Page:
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The General Fund
Each year, the Mayor, City Council, and City Manager work together to prepare a City budget, which identifies how the City's revenues should be spent. The budget for Fiscal Year 2013 (FY 13), which begins on October 1, 2012, is currently being developed.
Of particular importance to the City's budget is the General Fund, which is the only fund that can be used with no restrictions. It supports most traditional city services, such as police, fire, parks and recreation, and libraries. The other City funds, which represent 85% of the City's budget, are restricted by law, regulations, or accounting rules for special purposes.
For every year over the last decade, General Fund revenues have not been sufficient to continue the service levels from the preceding year. This is due in large part to the general economy, which affects tax revenues, and by increasing costs, including employee costs. Unlike the federal government, the City of Long Beach must adopt a balanced budget every year. This means that solutions must be found to bridge the gap between revenues and expenditures.
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| || ||Since FY 04, the city reduced costs or increased revenue in the General Fund by more than $200 million. In an effort to keep the City solvent, we have: |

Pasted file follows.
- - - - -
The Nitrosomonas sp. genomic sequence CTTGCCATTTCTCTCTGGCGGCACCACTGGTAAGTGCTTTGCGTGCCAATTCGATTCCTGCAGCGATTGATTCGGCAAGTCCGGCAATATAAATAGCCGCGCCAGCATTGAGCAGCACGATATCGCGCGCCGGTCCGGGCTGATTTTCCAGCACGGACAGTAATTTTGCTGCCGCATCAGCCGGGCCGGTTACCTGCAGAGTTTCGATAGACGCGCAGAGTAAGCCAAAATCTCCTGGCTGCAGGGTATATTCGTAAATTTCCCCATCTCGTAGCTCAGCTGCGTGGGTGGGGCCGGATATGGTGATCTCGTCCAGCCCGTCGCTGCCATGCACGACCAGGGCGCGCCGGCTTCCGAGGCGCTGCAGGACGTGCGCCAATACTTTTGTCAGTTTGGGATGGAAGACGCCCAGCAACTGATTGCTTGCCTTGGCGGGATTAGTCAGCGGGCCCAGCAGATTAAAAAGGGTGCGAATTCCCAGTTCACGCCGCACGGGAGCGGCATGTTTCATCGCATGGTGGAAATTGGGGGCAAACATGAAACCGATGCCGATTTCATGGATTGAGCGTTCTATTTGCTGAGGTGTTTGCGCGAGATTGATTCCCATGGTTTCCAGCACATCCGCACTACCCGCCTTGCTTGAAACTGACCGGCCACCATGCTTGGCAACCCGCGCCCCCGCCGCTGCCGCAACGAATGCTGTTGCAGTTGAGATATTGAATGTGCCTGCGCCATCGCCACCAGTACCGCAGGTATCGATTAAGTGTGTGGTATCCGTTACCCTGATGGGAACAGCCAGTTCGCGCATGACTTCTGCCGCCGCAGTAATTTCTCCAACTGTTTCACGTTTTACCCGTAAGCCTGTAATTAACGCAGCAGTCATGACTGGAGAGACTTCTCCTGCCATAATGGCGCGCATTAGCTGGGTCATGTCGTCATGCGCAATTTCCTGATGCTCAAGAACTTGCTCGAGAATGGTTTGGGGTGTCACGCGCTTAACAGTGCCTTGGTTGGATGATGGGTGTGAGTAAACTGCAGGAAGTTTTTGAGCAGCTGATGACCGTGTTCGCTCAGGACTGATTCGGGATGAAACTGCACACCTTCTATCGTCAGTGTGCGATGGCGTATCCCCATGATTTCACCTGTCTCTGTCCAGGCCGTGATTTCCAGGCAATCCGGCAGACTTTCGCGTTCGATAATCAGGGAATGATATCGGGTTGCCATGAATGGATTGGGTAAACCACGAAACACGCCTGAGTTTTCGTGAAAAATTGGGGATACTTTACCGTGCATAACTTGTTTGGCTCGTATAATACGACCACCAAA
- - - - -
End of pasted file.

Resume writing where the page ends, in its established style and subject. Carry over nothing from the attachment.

The Current Situation
- Eliminated more than 856 positions, 25% of General Fund workforce
- Reduced management staff by 28%
- Removed hundreds of vehicles from the City's fleet
- Asked employees to contribute more to health and retirement costs
- Consolidated bureaus and divisions to streamline the organization
- Increased cost recovery for services through fees and charges
- Restructured various City operations to save money including Code Enforcement, Inspection Services, and Workers' Compensation
- Reduced service levels throughout the organization
The City is again faced with a General Fund deficit of $17.2 million for FY 13. But, the problem does not stop there, with $17.3 million more expected over the next two years. Simply put, the City can no longer provide the levels of service its residents have come to expect, and some very difficult decisions must be made.
Long Beach currently follows a philosophy of "proportionate share" to maintain public safety services (and all services) at their current priority levels. The proportionate share approach assigns deficit reduction targets to departments to curtail their growth, primarily from negotiated salary increases and pension cost increases. To learn more about proportionate share, please click here.
ABOUT THE LONG BEACH BUDGET CHALLENGE
The Long Beach Budget Challenge is an interactive simulation that lets you balance the City's budget. You decide how much to spend for public works, libraries, parks and recreation, public safety, and other City services - and how to pay for them.
The Budget Challenge will give you a general perspective of the budget process and its difficulties, as well as help you understand how your preferences impact other service areas. The choices provided are illustrative and broadly reflect the types of services that may be impacted in the effort to balance the FY 13 Budget. You will be able to see how your choices compare to those of other participants. The cumulative results of the Budget Challenge will be reviewed as part of the budget development process. However, the results should not be considered to be representative of the public at large since the Budget Challenge is not a formal survey.
Start the Budget Challenge now
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